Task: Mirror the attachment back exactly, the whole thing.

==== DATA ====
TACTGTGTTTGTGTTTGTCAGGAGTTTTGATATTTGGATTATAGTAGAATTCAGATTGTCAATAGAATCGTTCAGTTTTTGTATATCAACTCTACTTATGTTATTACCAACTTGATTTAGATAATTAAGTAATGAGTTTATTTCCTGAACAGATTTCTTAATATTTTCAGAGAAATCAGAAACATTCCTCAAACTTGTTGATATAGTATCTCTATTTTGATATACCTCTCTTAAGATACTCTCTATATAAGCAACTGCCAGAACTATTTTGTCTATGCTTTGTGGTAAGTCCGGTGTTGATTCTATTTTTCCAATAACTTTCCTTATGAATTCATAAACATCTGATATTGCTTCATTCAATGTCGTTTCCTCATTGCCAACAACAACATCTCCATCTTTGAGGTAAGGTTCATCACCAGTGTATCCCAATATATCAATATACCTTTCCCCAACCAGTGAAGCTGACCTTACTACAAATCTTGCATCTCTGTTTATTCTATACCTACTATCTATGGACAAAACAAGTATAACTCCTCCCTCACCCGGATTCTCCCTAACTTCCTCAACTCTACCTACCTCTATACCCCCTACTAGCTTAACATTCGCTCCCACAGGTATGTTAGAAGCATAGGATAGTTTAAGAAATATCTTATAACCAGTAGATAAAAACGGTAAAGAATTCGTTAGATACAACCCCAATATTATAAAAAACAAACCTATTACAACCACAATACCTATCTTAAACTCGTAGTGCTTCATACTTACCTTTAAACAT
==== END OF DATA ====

TACTGTGTTTGTGTTTGTCAGGAGTTTTGATATTTGGATTATAGTAGAATTCAGATTGTCAATAGAATCGTTCAGTTTTTGTATATCAACTCTACTTATGTTATTACCAACTTGATTTAGATAATTAAGTAATGAGTTTATTTCCTGAACAGATTTCTTAATATTTTCAGAGAAATCAGAAACATTCCTCAAACTTGTTGATATAGTATCTCTATTTTGATATACCTCTCTTAAGATACTCTCTATATAAGCAACTGCCAGAACTATTTTGTCTATGCTTTGTGGTAAGTCCGGTGTTGATTCTATTTTTCCAATAACTTTCCTTATGAATTCATAAACATCTGATATTGCTTCATTCAATGTCGTTTCCTCATTGCCAACAACAACATCTCCATCTTTGAGGTAAGGTTCATCACCAGTGTATCCCAATATATCAATATACCTTTCCCCAACCAGTGAAGCTGACCTTACTACAAATCTTGCATCTCTGTTTATTCTATACCTACTATCTATGGACAAAACAAGTATAACTCCTCCCTCACCCGGATTCTCCCTAACTTCCTCAACTCTACCTACCTCTATACCCCCTACTAGCTTAACATTCGCTCCCACAGGTATGTTAGAAGCATAGGATAGTTTAAGAAATATCTTATAACCAGTAGATAAAAACGGTAAAGAATTCGTTAGATACAACCCCAATATTATAAAAAACAAACCTATTACAACCACAATACCTATCTTAAACTCGTAGTGCTTCATACTTACCTTTAAACAT